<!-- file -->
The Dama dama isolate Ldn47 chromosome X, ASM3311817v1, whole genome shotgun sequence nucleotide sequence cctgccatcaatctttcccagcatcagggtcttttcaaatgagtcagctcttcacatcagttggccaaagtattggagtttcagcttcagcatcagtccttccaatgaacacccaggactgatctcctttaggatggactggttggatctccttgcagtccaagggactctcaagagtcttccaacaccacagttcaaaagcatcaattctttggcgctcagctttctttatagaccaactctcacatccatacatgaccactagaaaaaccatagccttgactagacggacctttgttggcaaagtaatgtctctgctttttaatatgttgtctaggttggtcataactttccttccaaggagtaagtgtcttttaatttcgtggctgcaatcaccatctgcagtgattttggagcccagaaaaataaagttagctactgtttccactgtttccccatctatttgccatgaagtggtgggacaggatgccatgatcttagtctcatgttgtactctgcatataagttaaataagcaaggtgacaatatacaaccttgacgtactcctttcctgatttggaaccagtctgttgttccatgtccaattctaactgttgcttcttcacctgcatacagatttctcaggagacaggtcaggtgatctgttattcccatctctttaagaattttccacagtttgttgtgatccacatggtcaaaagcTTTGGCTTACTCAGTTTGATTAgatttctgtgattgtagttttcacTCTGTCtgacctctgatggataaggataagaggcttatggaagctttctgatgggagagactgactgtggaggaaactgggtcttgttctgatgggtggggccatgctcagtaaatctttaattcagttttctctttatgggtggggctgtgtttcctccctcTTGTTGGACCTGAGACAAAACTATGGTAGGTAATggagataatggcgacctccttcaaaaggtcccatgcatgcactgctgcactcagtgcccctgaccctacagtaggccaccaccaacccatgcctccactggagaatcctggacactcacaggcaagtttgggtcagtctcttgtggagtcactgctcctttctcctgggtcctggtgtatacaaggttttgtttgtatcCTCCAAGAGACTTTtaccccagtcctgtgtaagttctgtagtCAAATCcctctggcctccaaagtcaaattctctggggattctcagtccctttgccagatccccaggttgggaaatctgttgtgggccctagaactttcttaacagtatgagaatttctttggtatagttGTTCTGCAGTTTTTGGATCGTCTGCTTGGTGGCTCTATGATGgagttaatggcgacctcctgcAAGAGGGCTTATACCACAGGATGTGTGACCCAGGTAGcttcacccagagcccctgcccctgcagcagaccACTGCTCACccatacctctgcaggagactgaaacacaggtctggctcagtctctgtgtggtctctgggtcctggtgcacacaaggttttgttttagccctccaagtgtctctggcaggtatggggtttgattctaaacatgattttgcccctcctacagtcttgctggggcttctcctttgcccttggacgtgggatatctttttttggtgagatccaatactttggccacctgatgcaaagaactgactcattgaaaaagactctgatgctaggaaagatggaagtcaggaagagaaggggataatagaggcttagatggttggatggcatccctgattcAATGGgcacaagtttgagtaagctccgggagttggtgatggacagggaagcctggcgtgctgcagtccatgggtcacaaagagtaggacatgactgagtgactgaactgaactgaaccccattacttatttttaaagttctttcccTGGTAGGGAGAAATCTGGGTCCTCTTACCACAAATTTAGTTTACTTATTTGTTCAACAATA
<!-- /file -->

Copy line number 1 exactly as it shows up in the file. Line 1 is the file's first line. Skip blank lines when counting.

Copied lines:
The Dama dama isolate Ldn47 chromosome X, ASM3311817v1, whole genome shotgun sequence nucleotide sequence cctgccatcaatctttcccagcatcagggtcttttcaaatgagtcagctcttcacatcagttggccaaagtattggagtttcagcttcagcatcagtccttccaatgaacacccaggactgatctcctttaggatggactggttggatctccttgcagtccaagggactctcaagagtcttccaacaccacagttcaaaagcatcaattctttggcgctcagctttctttatagaccaactctcacatccatacatgaccactagaaaaaccatagccttgactagacggacctttgttggcaaagtaatgtctctgctttttaatatgttgtctaggttggtcataactttccttccaaggagtaagtgtcttttaatttcgtggctgcaatcaccatctgcagtgattttggagcccagaaaaataaagttagctactgtttccactgtttccccatctatttgccatgaagtggtgggacaggatgccatgatcttagtctcatgttgtactctgcatataagttaaataagcaaggtgacaatatacaaccttgacgtactcctttcctgatttggaaccagtctgttgttccatgtccaattctaactgttgcttcttcacctgcatacagatttctcaggagacaggtcaggtgatctgttattcccatctctttaagaattttccacagtttgttgtgatccacatggtcaaaagcTTTGGCTTACTCAGTTTGATTAgatttctgtgattgtagttttcacTCTGTCtgacctctgatggataaggataagaggcttatggaagctttctgatgggagagactgactgtggaggaaactgggtcttgttctgatgggtggggccatgctcagtaaatctttaattcagttttctctttatgggtggggctgtgtttcctccctcTTGTTGGACCTGAGACAAAACTATGGTAGGTAATggagataatggcgacctccttcaaaaggtcccatgcatgcactgctgcactcagtgcccctgaccctacagtaggccaccaccaacccatgcctccactggagaatcctggacactcacaggcaagtttgggtcagtctcttgtggagtcactgctcctttctcctgggtcctggtgtatacaaggttttgtttgtatcCTCCAAGAGACTTTtaccccagtcctgtgtaagttctgtagtCAAATCcctctggcctccaaagtcaaattctctggggattctcagtccctttgccagatccccaggttgggaaatctgttgtgggccctagaactttcttaacagtatgagaatttctttggtatagttGTTCTGCAGTTTTTGGATCGTCTGCTTGGTGGCTCTATGATGgagttaatggcgacctcctgcAAGAGGGCTTATACCACAGGATGTGTGACCCAGGTAGcttcacccagagcccctgcccctgcagcagaccACTGCTCACccatacctctgcaggagactgaaacacaggtctggctcagtctctgtgtggtctctgggtcctggtgcacacaaggttttgttttagccctccaagtgtctctggcaggtatggggtttgattctaaacatgattttgcccctcctacagtcttgctggggcttctcctttgcccttggacgtgggatatctttttttggtgagatccaatactttggccacctgatgcaaagaactgactcattgaaaaagactctgatgctaggaaagatggaagtcaggaagagaaggggataatagaggcttagatggttggatggcatccctgattcAATGGgcacaagtttgagtaagctccgggagttggtgatggacagggaagcctggcgtgctgcagtccatgggtcacaaagagtaggacatgactgagtgactgaactgaactgaaccccattacttatttttaaagttctttcccTGGTAGGGAGAAATCTGGGTCCTCTTACCACAAATTTAGTTTACTTATTTGTTCAACAATA